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Numbers Show Elevated Blood Sugar A Problem For Non-Diabetics

Two new studies offer compelling evidence elevated blood sugar increases the risk of heart disease, not only in people with diabetes, but also in non-diabetic patients with high-normal readings.

The problem has to do with the blood sugar itself -- independent of other problems that often go along with it, like high blood pressure and cholesterol. Before the studies, diabetes was already known to be bad for the heart:

  • Diabetes doubles the risk of dying from cardiovascular disease.
  • Some 70 to 80 percent of people with diabetes die from heart attacks, strokes and artery disease.

Although researchers have identified the link between blood sugar and cardiovascular disease, they aren't sure lowering the readings can reduce the risks.

The first study reviewed data from some 10,000 Britons ages 45-79, including several hundred with diabetes. They were studied for six years and were given a test that, with one reading, reveals a person's average blood sugar for the past two to three months. Readings below 7 percent are considered normal, and those higher usually mean a person has diabetes.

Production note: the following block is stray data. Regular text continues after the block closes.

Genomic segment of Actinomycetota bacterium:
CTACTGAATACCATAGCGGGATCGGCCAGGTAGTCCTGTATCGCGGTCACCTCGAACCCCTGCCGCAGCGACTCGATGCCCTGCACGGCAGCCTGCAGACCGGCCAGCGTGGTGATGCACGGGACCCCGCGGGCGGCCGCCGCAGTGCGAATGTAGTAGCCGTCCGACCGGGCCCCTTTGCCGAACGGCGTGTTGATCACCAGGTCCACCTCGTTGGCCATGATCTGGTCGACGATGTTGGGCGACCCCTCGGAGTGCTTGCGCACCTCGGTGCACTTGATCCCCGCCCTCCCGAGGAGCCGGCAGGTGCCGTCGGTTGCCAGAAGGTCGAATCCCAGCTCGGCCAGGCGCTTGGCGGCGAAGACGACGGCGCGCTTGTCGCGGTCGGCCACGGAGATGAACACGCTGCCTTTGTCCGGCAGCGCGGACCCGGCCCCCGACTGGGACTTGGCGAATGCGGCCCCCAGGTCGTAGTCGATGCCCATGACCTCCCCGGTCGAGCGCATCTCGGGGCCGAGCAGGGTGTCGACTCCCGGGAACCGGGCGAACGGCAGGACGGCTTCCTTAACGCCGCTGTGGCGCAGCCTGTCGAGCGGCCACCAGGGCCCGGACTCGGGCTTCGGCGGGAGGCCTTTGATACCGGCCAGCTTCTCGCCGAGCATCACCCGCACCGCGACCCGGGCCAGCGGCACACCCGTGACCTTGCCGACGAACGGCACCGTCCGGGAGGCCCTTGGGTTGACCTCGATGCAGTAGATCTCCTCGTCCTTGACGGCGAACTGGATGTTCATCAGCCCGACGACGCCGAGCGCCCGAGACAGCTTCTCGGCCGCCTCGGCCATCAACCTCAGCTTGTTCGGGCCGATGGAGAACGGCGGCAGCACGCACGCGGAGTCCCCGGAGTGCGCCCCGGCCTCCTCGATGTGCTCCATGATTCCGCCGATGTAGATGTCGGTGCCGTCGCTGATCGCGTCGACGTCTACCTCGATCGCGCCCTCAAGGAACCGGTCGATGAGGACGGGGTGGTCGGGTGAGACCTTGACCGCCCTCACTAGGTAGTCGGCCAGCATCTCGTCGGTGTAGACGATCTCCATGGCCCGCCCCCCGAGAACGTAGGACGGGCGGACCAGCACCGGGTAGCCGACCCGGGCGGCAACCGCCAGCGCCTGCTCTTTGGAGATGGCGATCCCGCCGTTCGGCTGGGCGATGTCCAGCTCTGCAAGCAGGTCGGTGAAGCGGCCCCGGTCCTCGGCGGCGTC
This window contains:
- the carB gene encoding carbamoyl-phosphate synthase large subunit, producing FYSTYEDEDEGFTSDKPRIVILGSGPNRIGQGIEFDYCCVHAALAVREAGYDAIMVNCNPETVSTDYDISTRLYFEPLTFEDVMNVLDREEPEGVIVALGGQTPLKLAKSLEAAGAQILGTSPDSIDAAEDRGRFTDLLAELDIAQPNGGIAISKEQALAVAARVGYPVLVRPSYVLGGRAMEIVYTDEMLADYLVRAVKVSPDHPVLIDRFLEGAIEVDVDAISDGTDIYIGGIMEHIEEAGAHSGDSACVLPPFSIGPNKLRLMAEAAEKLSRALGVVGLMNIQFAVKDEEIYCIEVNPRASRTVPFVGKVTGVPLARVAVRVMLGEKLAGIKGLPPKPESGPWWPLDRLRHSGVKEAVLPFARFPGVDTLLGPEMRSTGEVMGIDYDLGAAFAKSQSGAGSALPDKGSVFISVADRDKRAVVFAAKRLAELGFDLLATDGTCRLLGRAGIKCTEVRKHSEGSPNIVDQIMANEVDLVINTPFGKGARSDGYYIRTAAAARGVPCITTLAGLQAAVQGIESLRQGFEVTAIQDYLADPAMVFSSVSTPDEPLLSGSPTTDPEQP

But researchers found trouble even at levels below 7 percent. Most people in the study had readings of 5 percent or more, and for every one percentage-point increase over 5 percent, the risk of cardiovascular problems rose 21 percent, and the risk of death increased by a similar amount.

The second study analyzed 13 previous studies, including 10 in people with Type 2 diabetes, the more common form of the disease (sometimes called adult onset diabetes) and three studies of Type 1 diabetes, which usually starts in childhood. In Type 2 diabetes, for every one percentage-point increase in glycosylated hemoglobin, there was an 18 percent increase in the risk for heart disease or stroke, and a 28 percent increase in the risk for artery disease in the legs.

Those studies match the problems I've seen in patients whose diets include sugar and grains. If your blood sugar levels remain elevated, even mildly, over a period of time, your risk of diabetes will increase. And, if you end up with diabetes, by the way, your risk of cancer also increases.

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New York Times September 21, 2004

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